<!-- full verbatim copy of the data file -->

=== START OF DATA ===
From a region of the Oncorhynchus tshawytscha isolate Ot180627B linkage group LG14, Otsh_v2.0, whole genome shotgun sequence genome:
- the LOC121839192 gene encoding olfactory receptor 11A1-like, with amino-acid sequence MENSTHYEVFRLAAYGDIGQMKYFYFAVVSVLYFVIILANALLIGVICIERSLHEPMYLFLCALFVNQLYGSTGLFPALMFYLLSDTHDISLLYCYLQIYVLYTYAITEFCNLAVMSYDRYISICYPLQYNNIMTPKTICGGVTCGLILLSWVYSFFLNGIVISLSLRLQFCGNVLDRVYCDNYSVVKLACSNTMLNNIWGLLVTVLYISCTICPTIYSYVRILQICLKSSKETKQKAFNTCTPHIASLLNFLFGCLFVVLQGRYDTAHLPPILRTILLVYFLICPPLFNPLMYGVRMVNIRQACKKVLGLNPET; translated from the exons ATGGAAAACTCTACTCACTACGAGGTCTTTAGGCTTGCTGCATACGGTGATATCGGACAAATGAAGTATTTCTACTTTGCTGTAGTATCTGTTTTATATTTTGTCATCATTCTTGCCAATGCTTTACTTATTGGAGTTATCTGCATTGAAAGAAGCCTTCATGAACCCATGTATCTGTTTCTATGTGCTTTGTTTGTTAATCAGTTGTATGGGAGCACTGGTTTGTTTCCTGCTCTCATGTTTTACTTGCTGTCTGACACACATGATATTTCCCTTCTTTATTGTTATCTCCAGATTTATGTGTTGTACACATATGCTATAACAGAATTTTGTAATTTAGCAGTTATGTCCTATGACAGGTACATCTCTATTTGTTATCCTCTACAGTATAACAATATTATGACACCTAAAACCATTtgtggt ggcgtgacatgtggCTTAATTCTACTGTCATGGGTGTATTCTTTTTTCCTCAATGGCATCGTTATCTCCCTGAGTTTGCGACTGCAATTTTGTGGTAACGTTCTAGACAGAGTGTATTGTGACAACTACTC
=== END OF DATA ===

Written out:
From a region of the Oncorhynchus tshawytscha isolate Ot180627B linkage group LG14, Otsh_v2.0, whole genome shotgun sequence genome:
- the LOC121839192 gene encoding olfactory receptor 11A1-like, with amino-acid sequence MENSTHYEVFRLAAYGDIGQMKYFYFAVVSVLYFVIILANALLIGVICIERSLHEPMYLFLCALFVNQLYGSTGLFPALMFYLLSDTHDISLLYCYLQIYVLYTYAITEFCNLAVMSYDRYISICYPLQYNNIMTPKTICGGVTCGLILLSWVYSFFLNGIVISLSLRLQFCGNVLDRVYCDNYSVVKLACSNTMLNNIWGLLVTVLYISCTICPTIYSYVRILQICLKSSKETKQKAFNTCTPHIASLLNFLFGCLFVVLQGRYDTAHLPPILRTILLVYFLICPPLFNPLMYGVRMVNIRQACKKVLGLNPET; translated from the exons ATGGAAAACTCTACTCACTACGAGGTCTTTAGGCTTGCTGCATACGGTGATATCGGACAAATGAAGTATTTCTACTTTGCTGTAGTATCTGTTTTATATTTTGTCATCATTCTTGCCAATGCTTTACTTATTGGAGTTATCTGCATTGAAAGAAGCCTTCATGAACCCATGTATCTGTTTCTATGTGCTTTGTTTGTTAATCAGTTGTATGGGAGCACTGGTTTGTTTCCTGCTCTCATGTTTTACTTGCTGTCTGACACACATGATATTTCCCTTCTTTATTGTTATCTCCAGATTTATGTGTTGTACACATATGCTATAACAGAATTTTGTAATTTAGCAGTTATGTCCTATGACAGGTACATCTCTATTTGTTATCCTCTACAGTATAACAATATTATGACACCTAAAACCATTtgtggt ggcgtgacatgtggCTTAATTCTACTGTCATGGGTGTATTCTTTTTTCCTCAATGGCATCGTTATCTCCCTGAGTTTGCGACTGCAATTTTGTGGTAACGTTCTAGACAGAGTGTATTGTGACAACTACTC